|Preferred IUPAC name
3D model (JSmol)
|Molar mass||337.419 g·mol−1|
|Appearance||White to off-white powder|
Except where otherwise noted, data are given for materials in their standard state (at 25 °C [77 °F], 100 kPa).
N-(p-Amylcinnamoyl)anthranilic acid (ACA) is a modulator of various ion channels in the heart. ACA is an effective reversible inhibitor of calcium-activated chloride channels and, to a lesser extent, cAMP-activated chloride channels, without affecting L-type calcium channels. Calcium-activated chloride channels are believed to be involved in developing arrhythmia.
Arrhythmia is a cardiac disease which is characterized by an irregular heartbeat. Some forms of arrhythmia are dangerous and life-threatening, while others are comparably minor. Heart cells (cardiac myocytes) contract due to an increase in the charge across the membrane (depolarization), which generates an action potential. Irregular contractions can cause arrhythmia to occur.
Calcium-activated chloride channels
The calcium-activated chloride channel is present in cardiac myocytes of many species, such as rabbit and pig, but their presence in human cardiac myocytes is under debate. Some have provided evidence that these channels are present in human atrial cells, while others have failed to find similar results.
The calcium-activated chloride channel is an important component in the early phase of repolarization (bringing the charge across the membrane back to normal) of cardiac muscle cells, contributing to the plateau formation during an action potential. While the heart is at rest, the chloride channel current can be activated, causing an outward flow of chloride, inducing a depolarizing current. This current is generally large enough to generate an action potential, called a delayed after-depolarization. Delayed after-depolarizations can lead to arrhythmias. Since the chloride channel is bound and activated by calcium, this tends to occur more often in cells that are already under calcium stress. The calcium-activated chloride current is also doubled when stimulated by the sympathetic nervous system, likely due to an increase in calcium release, although the channel could potentially be under a direct control by the sympathetic nervous system.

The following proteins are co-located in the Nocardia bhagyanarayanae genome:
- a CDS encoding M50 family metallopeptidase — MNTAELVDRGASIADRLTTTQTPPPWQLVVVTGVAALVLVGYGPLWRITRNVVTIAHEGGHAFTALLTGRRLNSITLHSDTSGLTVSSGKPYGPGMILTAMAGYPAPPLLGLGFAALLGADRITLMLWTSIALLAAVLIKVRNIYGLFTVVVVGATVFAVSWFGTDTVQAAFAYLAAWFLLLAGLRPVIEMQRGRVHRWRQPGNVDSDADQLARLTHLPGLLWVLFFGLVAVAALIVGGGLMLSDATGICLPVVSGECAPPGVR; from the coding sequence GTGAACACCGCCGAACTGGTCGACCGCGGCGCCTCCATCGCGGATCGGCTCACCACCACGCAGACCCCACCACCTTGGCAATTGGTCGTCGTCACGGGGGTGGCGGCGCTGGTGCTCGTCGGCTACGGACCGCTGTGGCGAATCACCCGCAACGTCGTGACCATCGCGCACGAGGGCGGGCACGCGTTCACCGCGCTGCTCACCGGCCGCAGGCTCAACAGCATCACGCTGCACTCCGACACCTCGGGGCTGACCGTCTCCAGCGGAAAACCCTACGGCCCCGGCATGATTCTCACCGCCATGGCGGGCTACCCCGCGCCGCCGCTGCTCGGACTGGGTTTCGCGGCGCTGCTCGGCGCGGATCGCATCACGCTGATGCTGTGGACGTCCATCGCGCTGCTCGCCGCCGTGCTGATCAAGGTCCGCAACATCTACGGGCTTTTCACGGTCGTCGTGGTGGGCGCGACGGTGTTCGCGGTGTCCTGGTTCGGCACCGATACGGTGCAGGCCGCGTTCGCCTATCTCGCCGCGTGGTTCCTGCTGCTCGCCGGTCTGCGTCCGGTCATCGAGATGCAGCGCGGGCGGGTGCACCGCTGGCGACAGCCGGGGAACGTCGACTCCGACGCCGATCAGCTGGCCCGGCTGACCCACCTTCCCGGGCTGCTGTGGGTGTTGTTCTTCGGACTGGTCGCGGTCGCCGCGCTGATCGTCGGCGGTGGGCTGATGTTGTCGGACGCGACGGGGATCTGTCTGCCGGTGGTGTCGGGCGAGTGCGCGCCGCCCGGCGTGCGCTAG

Treatment of arrhythmia
Due to the ability of the calcium-activated chloride channel to generate arrhythmias, blockage of the channel may result in antiarrythmogenic action. Blocking the calcium current reduces delayed after-depolarization amplitudes enough to prevent generation of an action potential. ACA has been shown to inhibit the calcium-activated chloride current, but this effect is reversible upon removal of the drug. ACA may also inhibit hyperpolarization of the cell, prolonging the action potential. ACA has potential as an antiarrhythmogenic treatment, as well as a tool to further study chloride channels.
- "N-(p-Amylcinnamoyl)anthranilic acid". Sigma-Aldrich.
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